Reliability of Form 90D: An Instrument for Quantifying Drug Use


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Abstract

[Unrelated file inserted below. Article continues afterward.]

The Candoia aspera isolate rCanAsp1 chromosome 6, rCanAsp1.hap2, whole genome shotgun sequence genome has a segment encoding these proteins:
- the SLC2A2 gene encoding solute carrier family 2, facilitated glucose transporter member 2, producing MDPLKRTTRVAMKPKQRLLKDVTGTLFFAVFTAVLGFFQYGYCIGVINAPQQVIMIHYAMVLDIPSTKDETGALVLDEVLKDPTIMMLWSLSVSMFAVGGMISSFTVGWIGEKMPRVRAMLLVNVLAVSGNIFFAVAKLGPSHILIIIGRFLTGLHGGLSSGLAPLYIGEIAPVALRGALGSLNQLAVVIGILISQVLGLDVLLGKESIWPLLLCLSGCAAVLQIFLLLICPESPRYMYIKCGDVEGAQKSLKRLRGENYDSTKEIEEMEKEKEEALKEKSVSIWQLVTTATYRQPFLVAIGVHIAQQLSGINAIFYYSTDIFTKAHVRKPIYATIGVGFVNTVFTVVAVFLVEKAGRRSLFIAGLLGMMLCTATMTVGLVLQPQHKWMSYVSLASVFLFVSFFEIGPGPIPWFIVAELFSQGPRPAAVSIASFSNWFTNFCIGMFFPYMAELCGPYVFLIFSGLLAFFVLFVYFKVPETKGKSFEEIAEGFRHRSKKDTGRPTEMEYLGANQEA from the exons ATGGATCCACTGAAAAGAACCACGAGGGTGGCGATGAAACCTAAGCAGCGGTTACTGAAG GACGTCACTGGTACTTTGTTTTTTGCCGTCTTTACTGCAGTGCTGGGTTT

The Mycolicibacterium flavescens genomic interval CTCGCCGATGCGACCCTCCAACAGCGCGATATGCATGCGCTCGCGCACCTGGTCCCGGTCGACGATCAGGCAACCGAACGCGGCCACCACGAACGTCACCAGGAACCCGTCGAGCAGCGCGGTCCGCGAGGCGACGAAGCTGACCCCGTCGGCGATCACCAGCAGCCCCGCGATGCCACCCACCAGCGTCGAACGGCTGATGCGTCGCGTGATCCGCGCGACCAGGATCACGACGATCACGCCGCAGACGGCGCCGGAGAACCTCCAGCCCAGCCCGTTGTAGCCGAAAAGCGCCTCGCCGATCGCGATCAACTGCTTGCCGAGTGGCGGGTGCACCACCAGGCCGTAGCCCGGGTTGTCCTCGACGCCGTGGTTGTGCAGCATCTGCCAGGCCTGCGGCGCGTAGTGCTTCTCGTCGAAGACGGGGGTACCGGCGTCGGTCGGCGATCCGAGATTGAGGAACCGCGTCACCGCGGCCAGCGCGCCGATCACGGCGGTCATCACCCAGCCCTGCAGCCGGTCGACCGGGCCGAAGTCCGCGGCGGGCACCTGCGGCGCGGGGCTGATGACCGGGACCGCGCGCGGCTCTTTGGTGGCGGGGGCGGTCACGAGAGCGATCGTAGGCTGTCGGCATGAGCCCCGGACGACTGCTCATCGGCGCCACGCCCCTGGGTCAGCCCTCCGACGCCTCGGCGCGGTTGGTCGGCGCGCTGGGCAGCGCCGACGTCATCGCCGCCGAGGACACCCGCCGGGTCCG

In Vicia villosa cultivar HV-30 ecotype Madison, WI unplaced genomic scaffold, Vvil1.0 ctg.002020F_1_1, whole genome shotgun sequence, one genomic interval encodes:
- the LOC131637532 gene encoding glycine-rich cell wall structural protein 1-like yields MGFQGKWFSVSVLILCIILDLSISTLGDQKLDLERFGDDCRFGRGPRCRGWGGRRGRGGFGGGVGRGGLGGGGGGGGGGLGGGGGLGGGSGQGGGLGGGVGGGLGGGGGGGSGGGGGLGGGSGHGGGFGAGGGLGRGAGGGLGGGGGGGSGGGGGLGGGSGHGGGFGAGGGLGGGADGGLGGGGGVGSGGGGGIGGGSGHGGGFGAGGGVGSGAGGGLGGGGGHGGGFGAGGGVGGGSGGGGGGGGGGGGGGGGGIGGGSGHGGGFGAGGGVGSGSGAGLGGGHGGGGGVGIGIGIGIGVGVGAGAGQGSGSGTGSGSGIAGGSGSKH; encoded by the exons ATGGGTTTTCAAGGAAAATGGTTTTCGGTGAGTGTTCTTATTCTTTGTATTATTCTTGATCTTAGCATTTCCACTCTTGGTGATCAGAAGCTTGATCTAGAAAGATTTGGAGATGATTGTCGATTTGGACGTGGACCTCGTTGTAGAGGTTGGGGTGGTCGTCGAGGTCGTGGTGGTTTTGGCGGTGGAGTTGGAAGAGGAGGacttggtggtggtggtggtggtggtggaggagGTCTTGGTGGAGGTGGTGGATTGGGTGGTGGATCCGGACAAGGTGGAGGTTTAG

Clients just entering treatment for nonalcohol primary drug use were asked to report on their frequency of drug use at two times 2 days apart. Test–retest correlations for the lifetime use of drugs were fair to excellent, and those for drug use in the last 90 days, although variable, were generally very good. For lifetime use, correlations were highest for opiates and stimulants and lowest for inhalants, whereas for the recent period correlations were highest for opiates and lowest for stimulants. Correlations were uniformly high for measures of general life functioning. Initial validity assessments with urine drug screen results as criterion were good, with no false negative errors in four of six drug use categories. Overall Form 90D appears to be a reasonably reliable and valid interview instrument for measuring drug use occurrence and frequency for both lifetime and recent use. Care is warranted in assessing classes of drugs that are used less frequently.

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